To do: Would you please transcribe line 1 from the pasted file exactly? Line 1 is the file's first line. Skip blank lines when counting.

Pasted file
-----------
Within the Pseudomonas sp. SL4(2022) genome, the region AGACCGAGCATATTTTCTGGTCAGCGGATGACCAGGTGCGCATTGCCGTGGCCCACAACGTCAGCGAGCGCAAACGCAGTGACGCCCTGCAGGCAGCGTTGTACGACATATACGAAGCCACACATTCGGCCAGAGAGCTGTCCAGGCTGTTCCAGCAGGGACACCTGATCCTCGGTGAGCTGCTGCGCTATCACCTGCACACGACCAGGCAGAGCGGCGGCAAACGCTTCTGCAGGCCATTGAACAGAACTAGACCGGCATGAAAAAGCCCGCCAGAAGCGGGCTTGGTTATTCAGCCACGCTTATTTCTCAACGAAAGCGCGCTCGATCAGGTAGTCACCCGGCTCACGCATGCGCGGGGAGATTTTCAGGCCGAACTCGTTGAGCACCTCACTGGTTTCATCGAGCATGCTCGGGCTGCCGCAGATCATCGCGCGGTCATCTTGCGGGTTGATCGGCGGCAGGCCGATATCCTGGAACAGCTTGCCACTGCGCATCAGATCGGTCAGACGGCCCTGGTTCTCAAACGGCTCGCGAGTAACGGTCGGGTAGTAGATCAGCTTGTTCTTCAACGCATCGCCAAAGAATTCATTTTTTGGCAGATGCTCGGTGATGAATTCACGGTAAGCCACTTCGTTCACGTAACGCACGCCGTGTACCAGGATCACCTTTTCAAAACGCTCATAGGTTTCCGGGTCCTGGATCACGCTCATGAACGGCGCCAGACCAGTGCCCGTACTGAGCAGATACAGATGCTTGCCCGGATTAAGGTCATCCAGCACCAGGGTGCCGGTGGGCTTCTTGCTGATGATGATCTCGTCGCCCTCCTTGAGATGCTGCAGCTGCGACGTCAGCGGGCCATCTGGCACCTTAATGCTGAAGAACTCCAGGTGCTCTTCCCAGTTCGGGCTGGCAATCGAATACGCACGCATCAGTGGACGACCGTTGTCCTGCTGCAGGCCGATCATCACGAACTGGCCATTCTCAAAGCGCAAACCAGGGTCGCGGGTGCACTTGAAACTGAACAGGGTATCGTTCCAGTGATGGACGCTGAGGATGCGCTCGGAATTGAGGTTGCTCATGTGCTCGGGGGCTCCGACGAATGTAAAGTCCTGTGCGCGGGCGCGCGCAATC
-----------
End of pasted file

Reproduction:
Within the Pseudomonas sp. SL4(2022) genome, the region AGACCGAGCATATTTTCTGGTCAGCGGATGACCAGGTGCGCATTGCCGTGGCCCACAACGTCAGCGAGCGCAAACGCAGTGACGCCCTGCAGGCAGCGTTGTACGACATATACGAAGCCACACATTCGGCCAGAGAGCTGTCCAGGCTGTTCCAGCAGGGACACCTGATCCTCGGTGAGCTGCTGCGCTATCACCTGCACACGACCAGGCAGAGCGGCGGCAAACGCTTCTGCAGGCCATTGAACAGAACTAGACCGGCATGAAAAAGCCCGCCAGAAGCGGGCTTGGTTATTCAGCCACGCTTATTTCTCAACGAAAGCGCGCTCGATCAGGTAGTCACCCGGCTCACGCATGCGCGGGGAGATTTTCAGGCCGAACTCGTTGAGCACCTCACTGGTTTCATCGAGCATGCTCGGGCTGCCGCAGATCATCGCGCGGTCATCTTGCGGGTTGATCGGCGGCAGGCCGATATCCTGGAACAGCTTGCCACTGCGCATCAGATCGGTCAGACGGCCCTGGTTCTCAAACGGCTCGCGAGTAACGGTCGGGTAGTAGATCAGCTTGTTCTTCAACGCATCGCCAAAGAATTCATTTTTTGGCAGATGCTCGGTGATGAATTCACGGTAAGCCACTTCGTTCACGTAACGCACGCCGTGTACCAGGATCACCTTTTCAAAACGCTCATAGGTTTCCGGGTCCTGGATCACGCTCATGAACGGCGCCAGACCAGTGCCCGTACTGAGCAGATACAGATGCTTGCCCGGATTAAGGTCATCCAGCACCAGGGTGCCGGTGGGCTTCTTGCTGATGATGATCTCGTCGCCCTCCTTGAGATGCTGCAGCTGCGACGTCAGCGGGCCATCTGGCACCTTAATGCTGAAGAACTCCAGGTGCTCTTCCCAGTTCGGGCTGGCAATCGAATACGCACGCATCAGTGGACGACCGTTGTCCTGCTGCAGGCCGATCATCACGAACTGGCCATTCTCAAAGCGCAAACCAGGGTCGCGGGTGCACTTGAAACTGAACAGGGTATCGTTCCAGTGATGGACGCTGAGGATGCGCTCGGAATTGAGGTTGCTCATGTGCTCGGGGGCTCCGACGAATGTAAAGTCCTGTGCGCGGGCGCGCGCAATC